often starts, stops at home
By John W. Kennedy
to blame the media for the increasing foul language and rudeness
present in American society, but experts say parental guidance
and personal responsibility are key to stemming the tide of
The Federal Communications
Commission has imposed record fines this year for indecency
on radio and television shows. Partially in response, TV networks
now routinely delay awards shows to ensure that obscene words
are bleeped. Likewise, reality programs sometimes are filled
with conversation that has been censored.
But such suppression
of vulgar verbiage hasn’t stopped the pattern heard in
everyday speech. Nowadays obscene words are emblazoned on everything
from greeting cards to T-shirts.
is a form of rudeness,” says author and speaker C. Leslie
Charles of East Lansing, Mich. “Common courtesy is on
the endangered species list.”
Rap music, motion
pictures and premium cable TV shows have expanded the purview
of what passes for normal conversation in public, according
to Charles, 61. She is concerned that many children have become
deadened emotionally. She notes that television and film scenes
she finds revolting often elicit chuckles from her teenage grandchildren.
lost our shock value,” says Charles, author of Why
Is Everyone So Cranky? “We’ve become inured.” Charles believes once a person
shows a lack of respect toward others it has a fallout effect.
Such people are quick to complain about their spouses, jobs
Those no longer too
concerned about watching what they say occasionally cross the
line into more aggressive behavior. Verbal arguments about being
passed while driving, a neighbor’s barking dog or cutting
into line at the supermarket have occasionally escalated to
violence and even murder.
In the brave new
ill-mannered world, cussing is no longer a private activity.
Many people make no effort to curb their coarse speech on the
street, at school or at a sporting event.
At a growing number
of college basketball arenas, groups of fans scream obscenities
at opposing teams with impunity. University officials usually
wring their hands, claiming they can’t restrict free speech.
“Kids are using
vulgarity more at school, and they’re using it at a younger
age,” says Timothy Jay, professor at Massachusetts College
of Liberal Arts. Jay has written five books on profanity that
teach respect and responsibility, including What to Do When
Your Kids Talk Dirty and What to Do When Your Students Talk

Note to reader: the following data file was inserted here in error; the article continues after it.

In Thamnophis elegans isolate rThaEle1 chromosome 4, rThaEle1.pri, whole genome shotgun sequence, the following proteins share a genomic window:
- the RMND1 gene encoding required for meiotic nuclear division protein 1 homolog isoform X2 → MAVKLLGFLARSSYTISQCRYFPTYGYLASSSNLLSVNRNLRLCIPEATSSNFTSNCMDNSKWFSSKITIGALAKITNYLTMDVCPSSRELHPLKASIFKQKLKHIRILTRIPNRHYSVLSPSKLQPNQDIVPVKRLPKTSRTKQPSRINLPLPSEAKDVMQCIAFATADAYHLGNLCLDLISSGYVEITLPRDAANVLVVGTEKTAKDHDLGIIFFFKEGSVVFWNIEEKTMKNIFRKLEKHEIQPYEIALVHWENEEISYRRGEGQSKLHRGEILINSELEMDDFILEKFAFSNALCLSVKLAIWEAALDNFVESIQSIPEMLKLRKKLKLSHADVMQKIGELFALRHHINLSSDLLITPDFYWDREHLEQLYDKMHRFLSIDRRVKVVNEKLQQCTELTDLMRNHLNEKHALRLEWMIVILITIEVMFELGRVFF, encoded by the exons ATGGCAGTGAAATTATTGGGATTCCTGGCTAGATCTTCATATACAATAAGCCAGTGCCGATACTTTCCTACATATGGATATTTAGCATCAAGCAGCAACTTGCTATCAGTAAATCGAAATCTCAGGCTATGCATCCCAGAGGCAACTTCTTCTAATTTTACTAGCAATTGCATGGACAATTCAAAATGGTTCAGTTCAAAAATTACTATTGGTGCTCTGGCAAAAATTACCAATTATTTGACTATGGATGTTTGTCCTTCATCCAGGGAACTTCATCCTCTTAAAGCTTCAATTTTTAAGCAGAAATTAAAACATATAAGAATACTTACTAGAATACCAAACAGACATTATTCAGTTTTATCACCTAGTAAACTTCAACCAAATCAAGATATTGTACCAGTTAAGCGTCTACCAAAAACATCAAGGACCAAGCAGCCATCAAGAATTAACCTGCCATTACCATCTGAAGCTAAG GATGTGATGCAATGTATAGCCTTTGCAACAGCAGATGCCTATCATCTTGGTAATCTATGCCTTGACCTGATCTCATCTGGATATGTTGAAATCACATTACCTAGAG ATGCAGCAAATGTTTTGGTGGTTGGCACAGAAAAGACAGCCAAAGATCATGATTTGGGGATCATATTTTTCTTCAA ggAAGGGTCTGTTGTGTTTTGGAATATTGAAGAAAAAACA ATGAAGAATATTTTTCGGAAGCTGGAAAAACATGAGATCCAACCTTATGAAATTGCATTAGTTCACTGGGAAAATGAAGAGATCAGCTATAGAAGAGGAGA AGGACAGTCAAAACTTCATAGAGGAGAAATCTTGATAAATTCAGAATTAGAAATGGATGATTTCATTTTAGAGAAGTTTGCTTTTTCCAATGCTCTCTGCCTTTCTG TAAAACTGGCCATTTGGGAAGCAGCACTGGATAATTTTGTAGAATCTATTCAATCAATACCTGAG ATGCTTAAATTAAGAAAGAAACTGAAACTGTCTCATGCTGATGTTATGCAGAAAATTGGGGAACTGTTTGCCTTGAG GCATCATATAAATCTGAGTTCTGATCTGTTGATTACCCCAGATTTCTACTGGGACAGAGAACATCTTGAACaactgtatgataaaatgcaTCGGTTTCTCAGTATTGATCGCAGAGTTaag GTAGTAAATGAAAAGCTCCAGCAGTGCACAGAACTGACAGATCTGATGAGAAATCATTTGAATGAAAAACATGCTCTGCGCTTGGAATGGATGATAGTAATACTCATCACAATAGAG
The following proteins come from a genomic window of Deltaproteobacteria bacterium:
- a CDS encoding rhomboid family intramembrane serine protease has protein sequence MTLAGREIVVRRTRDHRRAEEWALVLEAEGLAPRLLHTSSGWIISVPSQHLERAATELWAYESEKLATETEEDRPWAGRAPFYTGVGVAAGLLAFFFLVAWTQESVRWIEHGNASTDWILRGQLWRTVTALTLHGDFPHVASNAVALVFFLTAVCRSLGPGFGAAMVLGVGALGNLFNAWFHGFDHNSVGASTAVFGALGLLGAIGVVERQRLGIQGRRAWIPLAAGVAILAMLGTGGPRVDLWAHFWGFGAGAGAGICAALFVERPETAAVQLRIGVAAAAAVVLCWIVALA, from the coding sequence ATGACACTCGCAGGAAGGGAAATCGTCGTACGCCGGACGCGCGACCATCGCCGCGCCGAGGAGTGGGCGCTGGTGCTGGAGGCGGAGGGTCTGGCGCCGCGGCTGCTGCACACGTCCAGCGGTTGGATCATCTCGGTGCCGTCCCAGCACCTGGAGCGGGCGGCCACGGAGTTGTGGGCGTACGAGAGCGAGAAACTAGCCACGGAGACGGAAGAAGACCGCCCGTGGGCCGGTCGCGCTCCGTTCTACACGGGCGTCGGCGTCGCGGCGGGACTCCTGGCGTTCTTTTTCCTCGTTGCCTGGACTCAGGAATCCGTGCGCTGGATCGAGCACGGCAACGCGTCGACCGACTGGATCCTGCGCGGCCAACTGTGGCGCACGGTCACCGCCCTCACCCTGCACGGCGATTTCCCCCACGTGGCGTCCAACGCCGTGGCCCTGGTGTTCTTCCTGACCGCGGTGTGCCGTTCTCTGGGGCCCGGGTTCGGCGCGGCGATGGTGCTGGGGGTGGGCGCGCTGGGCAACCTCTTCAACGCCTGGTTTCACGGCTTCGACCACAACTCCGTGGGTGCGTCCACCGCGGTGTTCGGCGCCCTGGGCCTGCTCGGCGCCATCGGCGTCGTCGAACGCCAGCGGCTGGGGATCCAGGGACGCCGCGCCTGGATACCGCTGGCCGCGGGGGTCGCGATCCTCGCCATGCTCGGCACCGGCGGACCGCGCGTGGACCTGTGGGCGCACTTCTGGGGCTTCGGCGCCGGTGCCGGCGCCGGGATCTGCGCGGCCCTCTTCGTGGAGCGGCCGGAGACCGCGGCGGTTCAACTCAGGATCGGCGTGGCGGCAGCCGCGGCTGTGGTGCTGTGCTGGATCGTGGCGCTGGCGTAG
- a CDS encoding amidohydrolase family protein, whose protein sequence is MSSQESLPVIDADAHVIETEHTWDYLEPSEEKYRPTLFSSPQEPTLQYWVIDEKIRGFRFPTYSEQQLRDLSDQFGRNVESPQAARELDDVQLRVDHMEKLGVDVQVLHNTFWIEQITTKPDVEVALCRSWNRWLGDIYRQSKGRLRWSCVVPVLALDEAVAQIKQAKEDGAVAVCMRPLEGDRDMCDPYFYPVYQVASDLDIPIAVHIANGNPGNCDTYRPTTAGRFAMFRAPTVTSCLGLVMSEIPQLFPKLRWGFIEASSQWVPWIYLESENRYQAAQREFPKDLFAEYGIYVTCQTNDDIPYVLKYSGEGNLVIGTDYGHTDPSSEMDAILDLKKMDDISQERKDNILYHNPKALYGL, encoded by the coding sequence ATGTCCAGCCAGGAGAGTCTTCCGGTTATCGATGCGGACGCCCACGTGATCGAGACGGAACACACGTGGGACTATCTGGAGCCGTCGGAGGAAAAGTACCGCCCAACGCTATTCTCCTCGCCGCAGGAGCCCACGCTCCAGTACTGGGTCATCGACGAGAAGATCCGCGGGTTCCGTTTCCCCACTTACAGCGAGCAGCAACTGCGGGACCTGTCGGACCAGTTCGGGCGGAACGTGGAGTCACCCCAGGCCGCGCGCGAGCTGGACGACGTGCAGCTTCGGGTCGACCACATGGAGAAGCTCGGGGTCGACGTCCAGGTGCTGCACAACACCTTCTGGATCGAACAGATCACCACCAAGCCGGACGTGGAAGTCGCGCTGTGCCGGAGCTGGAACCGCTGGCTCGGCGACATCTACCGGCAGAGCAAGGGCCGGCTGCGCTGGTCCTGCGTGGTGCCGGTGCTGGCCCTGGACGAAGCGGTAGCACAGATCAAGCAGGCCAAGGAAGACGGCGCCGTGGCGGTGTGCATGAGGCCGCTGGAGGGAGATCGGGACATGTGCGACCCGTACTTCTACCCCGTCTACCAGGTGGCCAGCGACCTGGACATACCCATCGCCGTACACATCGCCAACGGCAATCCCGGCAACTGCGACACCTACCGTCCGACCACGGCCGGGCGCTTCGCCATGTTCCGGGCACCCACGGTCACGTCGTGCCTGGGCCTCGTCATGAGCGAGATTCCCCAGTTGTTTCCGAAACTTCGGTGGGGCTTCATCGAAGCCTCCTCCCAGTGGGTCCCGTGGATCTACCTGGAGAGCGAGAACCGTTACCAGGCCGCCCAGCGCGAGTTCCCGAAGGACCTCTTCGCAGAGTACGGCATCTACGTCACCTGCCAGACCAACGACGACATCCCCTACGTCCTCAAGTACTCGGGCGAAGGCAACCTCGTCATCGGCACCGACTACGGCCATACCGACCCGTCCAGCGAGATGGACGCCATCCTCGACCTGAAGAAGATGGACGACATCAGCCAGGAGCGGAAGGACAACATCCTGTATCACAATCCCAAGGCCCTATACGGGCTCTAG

Despite peer pressure,
Jay, 54, says each individual has a choice of whether to participate
in coarse conversation. Many young people use different standards
for their language depending on whether they are with their
parents or with their friends, he says.
why kids swear more in schools now is because they are less
likely to get punished for it,” Jay says. “When
schools are fighting drugs, sex, gangs and vandalism, language
is low on the list.”
Not so at Jerome
Elementary School in Saginaw, Mich. At an assembly every school
morning, officials reinforce good behavior that emphasizes peacemaking
trend toward rudeness in society oozes into school, but it starts
at home,” says Hilda Rodriguez, 47, principal of the 300-student
school. “If the home has values, the children will model
what’s before them.”
Even if a child is
allowed to misbehave at home, rules must be followed at this
grade school. Pupils aren’t allowed to make threats, hurl
insults or intimidate anyone. Why? Such behaviors can have a
spiraling effect, says Rodriguez, who attends Harvest Assembly
of God in Saginaw.
Ken Kuschel, a licensed
professional counselor in Aurora, Mo., says Christian adults
who use indecent speech are a poor influence on more than just
overhear the language it detracts from our witness,” says
Kuschel, 51. “The world expects Christians to be perfect
in their words and manner.”
Kuschel tries to
manage anger in the often-heated exchanges he hears at Lifecare
Family Services. “Anger doesn’t resolve anything,
and once words have been screamed they can’t be taken
back.” Kuschel, who counsels many troubled teens, says
although children usually copy the speech they hear at home,
at some point they must determine whether they will fall into
the same pattern.
out of the overflow of the heart the mouth speaks,” he
says. “Our words are able to portray much of what our
thoughts are, and in essence who we are.”
Words hold the power
to hurt for years, according to Charles. “We need to take
what we think and say much more seriously,” she says.